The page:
As well as being a famous anime and manga, Revolutionary Girl Utena has found great success on the stage. While it isn't unusual for famous franchises to get stage adaptations, few have had as many adaptations as Utena. A big reason for this is that Utena is heavily influenced by traditional theatre and uses many of its tropes. Its surreal setting and one-on-one duels are easy to adapt to a theatre environment, allowing many different theatre companies to put their own spin on the concept. Here is every time Utena has graced the stage.
Comedie Musicale Utena la fillette révolutionnaire
Comedie Musicale Utena la fillette révolutionnaire was performed in 1997 by an all-female, Takarazuka revue-inspired cast. This stylistic choice is very fitting as Utena is heavily influenced by the Takarazuka revue and their sumptuous staging of the manga, Rose Of Versailles. This show focuses on telling a slightly abridged version of the anime's Student Council saga, focusing on Utena arriving at Ohtori Academy, meeting Anthy and having her first duels.
As the title suggests, this musical was slightly more comedic than the source material, dropping a lot of the heavy symbolism and focusing more on the love story elements. The score has more in common with traditional stage musical songs than it does the experimental soundscapes of the anime. However, it does retain J. A. Seazer's iconic dueling theme, "Zettai Unmei Mokushiroku."
Revolutionary Girl Utena: Bud of the White Rose/Revolutionary Girl Utena: Blooming Rose of Deepest Black
Released in 2018 and 2019, respectively. Bud of the White Rose and Blooming Rose of the Deepest Black are adaptations of the first two arcs of the Utena story. These musicals were written by Kotaro Yoshitani, the man who was responsible for bringing Hetalia and Oushitsu Kyoushi Heine to the stage, and overseen by the anime's creator Kunihiko Ikuhara. These musicals feature an all-star cast, including Ami Nojo from idol band Nogizaka46 as Utena.
Each musical covers one arc, with Bud Of The White Rose focusing on the Student Council saga and Blooming Rose of Deepest Black adapting the Black Rose arc. This single-arc format gives the writing time to shine and means that basically every moment of Utena is faithfully recreated. However, the highlight of these musicals has to be the staging. The clever use of props helps capture the feeling of the strange environments that make up the bulk of the anime's setting. The fights are also excellent. They feature gorgeous choreography that captures all of the intensity, drama and characterization of the anime's duels.
Revolutionary Girl Utena: Choros Imaginary Living Body
Revolutionary Girl Utena: Choros Imaginary Living Body is a very mysterious show. This is due to the fact it was only performed twice, once on September 3o and once on October 1, 2000. It was produced by the Fantasy Adventure production company and featured AKB48 member Mayu Watari in the lead role. Very little is known about the story, but due to the characters depicted in the company's rehearsal and performance photographs, it is presumed that the play was an adaption of the Student Council saga. However, no footage exists of the show, and many within the fandom consider the production to be lost media.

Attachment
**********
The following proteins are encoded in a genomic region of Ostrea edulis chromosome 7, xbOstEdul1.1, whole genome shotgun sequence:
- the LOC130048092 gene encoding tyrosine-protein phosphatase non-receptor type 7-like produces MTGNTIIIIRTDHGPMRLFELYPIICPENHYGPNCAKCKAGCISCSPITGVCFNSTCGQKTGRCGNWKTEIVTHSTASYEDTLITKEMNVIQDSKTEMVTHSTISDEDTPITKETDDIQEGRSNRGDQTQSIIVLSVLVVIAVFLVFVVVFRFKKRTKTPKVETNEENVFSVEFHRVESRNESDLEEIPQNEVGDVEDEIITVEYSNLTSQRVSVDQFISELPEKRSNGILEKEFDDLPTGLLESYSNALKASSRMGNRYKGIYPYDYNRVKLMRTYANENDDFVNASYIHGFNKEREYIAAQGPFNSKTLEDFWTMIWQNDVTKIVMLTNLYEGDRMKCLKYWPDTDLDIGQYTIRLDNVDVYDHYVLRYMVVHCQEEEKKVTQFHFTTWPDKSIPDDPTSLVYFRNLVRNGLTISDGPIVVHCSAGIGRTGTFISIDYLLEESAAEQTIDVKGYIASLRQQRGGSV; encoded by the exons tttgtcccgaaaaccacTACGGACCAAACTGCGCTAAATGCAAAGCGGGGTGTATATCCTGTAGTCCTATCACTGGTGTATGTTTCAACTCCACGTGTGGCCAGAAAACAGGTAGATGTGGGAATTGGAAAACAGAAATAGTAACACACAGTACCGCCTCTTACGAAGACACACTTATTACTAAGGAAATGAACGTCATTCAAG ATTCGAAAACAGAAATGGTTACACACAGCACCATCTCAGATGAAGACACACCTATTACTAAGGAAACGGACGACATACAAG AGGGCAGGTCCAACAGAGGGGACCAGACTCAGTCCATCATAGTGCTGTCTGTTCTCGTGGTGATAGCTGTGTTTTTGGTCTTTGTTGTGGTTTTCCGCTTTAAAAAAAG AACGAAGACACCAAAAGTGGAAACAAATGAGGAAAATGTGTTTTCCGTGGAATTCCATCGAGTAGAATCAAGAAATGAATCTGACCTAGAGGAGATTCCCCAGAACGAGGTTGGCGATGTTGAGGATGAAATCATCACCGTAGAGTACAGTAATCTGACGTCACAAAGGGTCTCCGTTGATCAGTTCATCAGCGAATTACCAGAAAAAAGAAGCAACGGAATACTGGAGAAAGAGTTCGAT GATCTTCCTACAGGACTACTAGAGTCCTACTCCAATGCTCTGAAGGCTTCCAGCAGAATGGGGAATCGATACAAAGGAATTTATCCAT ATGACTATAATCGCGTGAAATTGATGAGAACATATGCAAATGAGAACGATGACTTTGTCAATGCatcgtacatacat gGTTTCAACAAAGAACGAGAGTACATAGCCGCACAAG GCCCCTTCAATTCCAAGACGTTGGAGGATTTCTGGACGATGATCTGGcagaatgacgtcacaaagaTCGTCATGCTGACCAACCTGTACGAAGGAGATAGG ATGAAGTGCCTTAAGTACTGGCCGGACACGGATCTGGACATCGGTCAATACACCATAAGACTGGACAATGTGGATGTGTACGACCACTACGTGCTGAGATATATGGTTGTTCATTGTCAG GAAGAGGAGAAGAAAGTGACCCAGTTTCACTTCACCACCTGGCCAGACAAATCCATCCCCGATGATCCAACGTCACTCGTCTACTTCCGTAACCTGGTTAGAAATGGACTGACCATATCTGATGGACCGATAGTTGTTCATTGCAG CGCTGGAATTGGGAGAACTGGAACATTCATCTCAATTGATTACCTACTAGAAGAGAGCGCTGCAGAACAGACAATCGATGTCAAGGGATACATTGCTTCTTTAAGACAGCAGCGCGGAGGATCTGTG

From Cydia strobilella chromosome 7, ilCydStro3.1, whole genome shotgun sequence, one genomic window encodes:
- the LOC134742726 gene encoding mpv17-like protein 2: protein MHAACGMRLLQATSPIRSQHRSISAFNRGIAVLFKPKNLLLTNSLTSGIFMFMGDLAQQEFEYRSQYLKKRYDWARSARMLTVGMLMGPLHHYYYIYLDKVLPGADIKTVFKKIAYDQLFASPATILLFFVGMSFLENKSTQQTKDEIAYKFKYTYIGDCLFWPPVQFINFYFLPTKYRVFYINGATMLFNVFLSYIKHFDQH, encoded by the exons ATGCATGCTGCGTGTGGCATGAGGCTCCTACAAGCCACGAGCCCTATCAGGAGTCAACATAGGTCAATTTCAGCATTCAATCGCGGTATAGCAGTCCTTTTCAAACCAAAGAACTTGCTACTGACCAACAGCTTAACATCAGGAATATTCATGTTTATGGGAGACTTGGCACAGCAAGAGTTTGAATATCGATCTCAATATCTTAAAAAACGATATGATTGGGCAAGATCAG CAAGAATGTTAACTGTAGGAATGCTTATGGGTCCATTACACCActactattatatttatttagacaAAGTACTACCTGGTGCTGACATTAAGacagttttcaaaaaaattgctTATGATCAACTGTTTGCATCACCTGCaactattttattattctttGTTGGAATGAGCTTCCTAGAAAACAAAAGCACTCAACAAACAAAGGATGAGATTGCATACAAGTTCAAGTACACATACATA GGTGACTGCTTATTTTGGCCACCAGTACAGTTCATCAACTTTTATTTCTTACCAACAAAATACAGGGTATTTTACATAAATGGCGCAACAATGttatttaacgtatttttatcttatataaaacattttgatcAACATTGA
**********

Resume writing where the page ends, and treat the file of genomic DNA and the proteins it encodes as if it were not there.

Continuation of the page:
Revolutionary Girl Utena Hell Rebirth Apocalypse: Advent of the Nirvanic Beauty
Revolutionary Girl Utena Hell Rebirth Apocalypse: Advent of the Nirvanic Beauty was performed by the Gesshoku-Kagekidan theatre company in 1999. Gesshoku-Kagekidan was set up by Ei Takatori, the partner of the Japanese playwright Shuji Terayama. The company was focused on creating experimental theatre. Kunihiko Ikuhara was a big fan of Shuji Terayama's work and teamed up with the Gesshoku-Kageki-Dan company to produce this play.
The play starts by retelling the plot of the anime, showing Utena meeting her prince, and going to Ohtori Academy before dueling Saionji. However, after this duel, there is a massive time skip to Utena's duel with Touga. At this point, the new story starts. A dark force that resembles Osiris, the Egyptian god of the underworld, resurrects the boys who were buried alive during the Nemuro Memorial Hall fire. The force commands these undead boys to kill the Rose Bride, branding her as a witch.
The dark force captures Touga and gives him the powers of Osiris, which are said to be stronger than the power of Dios. The undead army kidnaps Anthy and Touga challenges Utena again. This time, Touga is able to win as Utena refuses to use the sword of Dios. Due to the loss, Anthy aligns herself with Touga and Utena becomes despondent. Akio appears before Utena and gives her a motivating speech, convincing her that she is the prince who can save Anthy. Touga offers Anthy to the dark force. However, before anything can happen, Utena challenges Touga to a rematch and defeats him.
The undead turns on Touga and kills him. The rest of the student council arrive, but they quickly get overwhelmed by the undead. Utena does her best to fight but is unable to defeat the undead army. Suddenly, Anthy produces a machine gun and starts to mow down the undead, covering the audience in blood as she and Utena escape. It is revealed that Akio orchestrated this plan to restore the power of Dios and that Anthy knew about it all along. From there, the story returns to the one from the anime. Utena faces Akio only to get betrayed by Anthy.
However, when Akio opens the Rose Gate, zombies swarm out and kill him. Utena makes her way through the gate only to find Anthy in her coffin. However, as they go to touch each other, a group of zombies kills them both. The final scene is like the one from the anime and manga, with Anthy setting out to find Utena, saying that she is still alive. This show presents a uniquely gory take on the story. Unfortunately, it has never received an official release on home media, making it hard to find footage of.